Taking photos of dragonflies and damselflies is one of my favourite summer pursuits. I say summer, but my first sighting of 2018 was in early May, and some species can be seen as late as September. They make great subjects for my camera when the bird life I photograph at other times of the year is harder to spot on my country walks.
These insects pose many challenges of their own though, not least of which is finding them to photograph!
But when I get results like the image above, it is worth the challenge! This was the bright spot of a walk that never happened. We were headed for a new nature reserve and although we must have driven past it twice, we never found it. We ended up stopping in the town of Oundle, and walking down to the river Nene from there instead. I can't call the day a failure though after getting this, one of my favourite damselfly photos ever!
Where to Take Photos of Dragonflies
I find heading for fresh water habitats is a good place to start when aiming to take photos of dragonflies and damselflies: rivers, lakes and ponds. However, I don’t look just on, or at, the water’s edge. Meadows and wasteland close by can be hiding these little treasures. Having explored the local areas for a few years now, I have built up a knowledge bank of where I am likely to see different species and at what time of year.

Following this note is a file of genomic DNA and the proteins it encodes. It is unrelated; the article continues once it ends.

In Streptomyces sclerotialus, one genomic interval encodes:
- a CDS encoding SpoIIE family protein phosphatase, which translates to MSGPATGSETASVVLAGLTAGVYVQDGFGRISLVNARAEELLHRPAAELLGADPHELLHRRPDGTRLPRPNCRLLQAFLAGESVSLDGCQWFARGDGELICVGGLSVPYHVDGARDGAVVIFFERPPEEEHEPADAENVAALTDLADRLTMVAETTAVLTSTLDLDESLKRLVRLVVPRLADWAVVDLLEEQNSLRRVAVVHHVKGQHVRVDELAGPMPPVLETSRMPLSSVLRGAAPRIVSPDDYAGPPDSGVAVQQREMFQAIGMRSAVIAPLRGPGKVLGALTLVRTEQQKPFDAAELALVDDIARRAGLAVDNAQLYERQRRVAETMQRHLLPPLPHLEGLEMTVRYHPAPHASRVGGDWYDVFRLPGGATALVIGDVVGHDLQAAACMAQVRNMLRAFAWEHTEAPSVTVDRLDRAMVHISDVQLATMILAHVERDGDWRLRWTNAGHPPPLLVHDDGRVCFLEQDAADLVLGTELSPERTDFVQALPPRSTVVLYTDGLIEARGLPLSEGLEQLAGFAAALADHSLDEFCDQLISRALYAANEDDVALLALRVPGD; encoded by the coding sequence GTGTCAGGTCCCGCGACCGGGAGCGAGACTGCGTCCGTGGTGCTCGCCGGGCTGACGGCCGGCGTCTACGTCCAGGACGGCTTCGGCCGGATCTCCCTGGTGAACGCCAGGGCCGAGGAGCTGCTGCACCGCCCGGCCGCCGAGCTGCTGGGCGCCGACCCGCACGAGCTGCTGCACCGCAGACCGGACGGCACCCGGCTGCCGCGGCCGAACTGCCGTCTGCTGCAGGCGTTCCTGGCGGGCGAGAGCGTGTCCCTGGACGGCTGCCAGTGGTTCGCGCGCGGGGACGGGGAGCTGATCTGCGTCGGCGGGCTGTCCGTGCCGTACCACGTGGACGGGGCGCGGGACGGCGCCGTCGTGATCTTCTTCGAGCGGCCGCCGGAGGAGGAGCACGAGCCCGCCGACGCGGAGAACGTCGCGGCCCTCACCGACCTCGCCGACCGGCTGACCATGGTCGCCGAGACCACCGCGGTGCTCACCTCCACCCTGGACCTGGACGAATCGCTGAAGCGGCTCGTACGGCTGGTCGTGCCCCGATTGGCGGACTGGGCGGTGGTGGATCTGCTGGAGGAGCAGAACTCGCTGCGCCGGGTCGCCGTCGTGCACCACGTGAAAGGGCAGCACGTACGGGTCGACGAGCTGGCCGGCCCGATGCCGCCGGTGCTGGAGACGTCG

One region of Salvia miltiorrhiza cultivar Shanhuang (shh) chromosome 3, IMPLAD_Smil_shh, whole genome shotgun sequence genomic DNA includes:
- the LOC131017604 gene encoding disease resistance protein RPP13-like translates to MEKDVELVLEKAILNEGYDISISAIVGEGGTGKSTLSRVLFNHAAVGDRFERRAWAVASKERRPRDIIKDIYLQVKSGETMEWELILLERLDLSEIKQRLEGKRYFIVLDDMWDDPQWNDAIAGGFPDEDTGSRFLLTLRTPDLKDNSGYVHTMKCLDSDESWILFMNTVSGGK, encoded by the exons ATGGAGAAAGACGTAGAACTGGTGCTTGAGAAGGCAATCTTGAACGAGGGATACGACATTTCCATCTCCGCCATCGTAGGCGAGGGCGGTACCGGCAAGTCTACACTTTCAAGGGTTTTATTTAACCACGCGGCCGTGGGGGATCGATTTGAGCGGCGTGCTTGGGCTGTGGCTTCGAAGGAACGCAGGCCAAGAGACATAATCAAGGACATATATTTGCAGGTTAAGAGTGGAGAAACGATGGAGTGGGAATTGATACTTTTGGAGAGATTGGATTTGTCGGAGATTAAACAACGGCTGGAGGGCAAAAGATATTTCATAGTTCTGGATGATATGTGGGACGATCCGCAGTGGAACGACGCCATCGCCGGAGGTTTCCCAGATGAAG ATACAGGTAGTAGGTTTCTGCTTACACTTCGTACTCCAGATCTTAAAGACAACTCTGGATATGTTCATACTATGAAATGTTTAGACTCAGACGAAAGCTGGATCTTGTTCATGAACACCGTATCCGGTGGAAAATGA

My husband accompanies me on many of my nature walks, but when I am concentrating on dragonfly photography it can end up being rather boring for him. He can often be heard saying to other walkers “We don’t travel at miles per hour, but hours per mile!”
Scanning the undergrowth for tiny creatures is not a speedy undertaking, especially when you need to look up high and down low, not just at eye level.
River Nene, Oundle, Northants
Although a patch of stinging nettles may be a favourite place for a Banded Demoiselle, you have to admit that a pretty flower would make for a nicer photograph. So once I locate a subject I bend and stretch, twist and turn, to see if I can get the best possible background behind the creature.
Working at close distances most of the background is going to be out of focus. However, any variation in colour or tone is going to stick out like a sore thumb so I try to keep it as even as possible. Moving a tiny distance to one side can put something completely different behind the insect making for a better picture. Often it is best to exercise patience and hope that it will land somewhere more suitable.
Common Blue Damselfly with out of focus flower in background
Common Blue Damselfly with even background
The colour of a background can make a difference when taking photos of dragonflies and damselflies. The green background, with purple flower are analogous colours (from the same side of the colour wheel) and they blend nicely together. In contrast, orange is the complimentary colour to blue and the second picture has more vibrance. Both work, but which do you prefer?
Natural backgrounds are best, in my opinion, but not always possible. Wooden fences and other man-made structures are less distracting than a jumble of vegetation, but not that attractive.
Ruddy Darter on picnic table
Large Red Damselfly on rope fence